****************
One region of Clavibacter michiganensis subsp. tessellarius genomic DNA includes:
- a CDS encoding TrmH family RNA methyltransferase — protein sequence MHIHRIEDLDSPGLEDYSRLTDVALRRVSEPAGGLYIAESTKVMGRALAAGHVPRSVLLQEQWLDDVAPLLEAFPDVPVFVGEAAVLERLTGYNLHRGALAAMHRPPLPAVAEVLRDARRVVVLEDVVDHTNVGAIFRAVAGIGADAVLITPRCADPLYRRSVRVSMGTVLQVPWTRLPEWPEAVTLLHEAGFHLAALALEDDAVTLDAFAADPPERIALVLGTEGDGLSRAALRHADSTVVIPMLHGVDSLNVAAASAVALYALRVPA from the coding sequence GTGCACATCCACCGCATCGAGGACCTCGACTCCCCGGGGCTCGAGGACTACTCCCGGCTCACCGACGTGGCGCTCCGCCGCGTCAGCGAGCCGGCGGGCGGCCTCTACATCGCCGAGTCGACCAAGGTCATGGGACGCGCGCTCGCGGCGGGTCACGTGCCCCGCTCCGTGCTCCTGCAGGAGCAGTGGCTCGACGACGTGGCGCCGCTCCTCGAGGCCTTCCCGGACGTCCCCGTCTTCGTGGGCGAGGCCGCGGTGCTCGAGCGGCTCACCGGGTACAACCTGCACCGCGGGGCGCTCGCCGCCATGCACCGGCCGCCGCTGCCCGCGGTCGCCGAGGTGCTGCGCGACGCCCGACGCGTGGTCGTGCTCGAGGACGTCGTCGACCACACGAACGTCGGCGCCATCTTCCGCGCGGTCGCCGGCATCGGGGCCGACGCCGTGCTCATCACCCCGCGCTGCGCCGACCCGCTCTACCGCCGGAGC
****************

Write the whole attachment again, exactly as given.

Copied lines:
One region of Clavibacter michiganensis subsp. tessellarius genomic DNA includes:
- a CDS encoding TrmH family RNA methyltransferase — protein sequence MHIHRIEDLDSPGLEDYSRLTDVALRRVSEPAGGLYIAESTKVMGRALAAGHVPRSVLLQEQWLDDVAPLLEAFPDVPVFVGEAAVLERLTGYNLHRGALAAMHRPPLPAVAEVLRDARRVVVLEDVVDHTNVGAIFRAVAGIGADAVLITPRCADPLYRRSVRVSMGTVLQVPWTRLPEWPEAVTLLHEAGFHLAALALEDDAVTLDAFAADPPERIALVLGTEGDGLSRAALRHADSTVVIPMLHGVDSLNVAAASAVALYALRVPA from the coding sequence GTGCACATCCACCGCATCGAGGACCTCGACTCCCCGGGGCTCGAGGACTACTCCCGGCTCACCGACGTGGCGCTCCGCCGCGTCAGCGAGCCGGCGGGCGGCCTCTACATCGCCGAGTCGACCAAGGTCATGGGACGCGCGCTCGCGGCGGGTCACGTGCCCCGCTCCGTGCTCCTGCAGGAGCAGTGGCTCGACGACGTGGCGCCGCTCCTCGAGGCCTTCCCGGACGTCCCCGTCTTCGTGGGCGAGGCCGCGGTGCTCGAGCGGCTCACCGGGTACAACCTGCACCGCGGGGCGCTCGCCGCCATGCACCGGCCGCCGCTGCCCGCGGTCGCCGAGGTGCTGCGCGACGCCCGACGCGTGGTCGTGCTCGAGGACGTCGTCGACCACACGAACGTCGGCGCCATCTTCCGCGCGGTCGCCGGCATCGGGGCCGACGCCGTGCTCATCACCCCGCGCTGCGCCGACCCGCTCTACCGCCGGAGC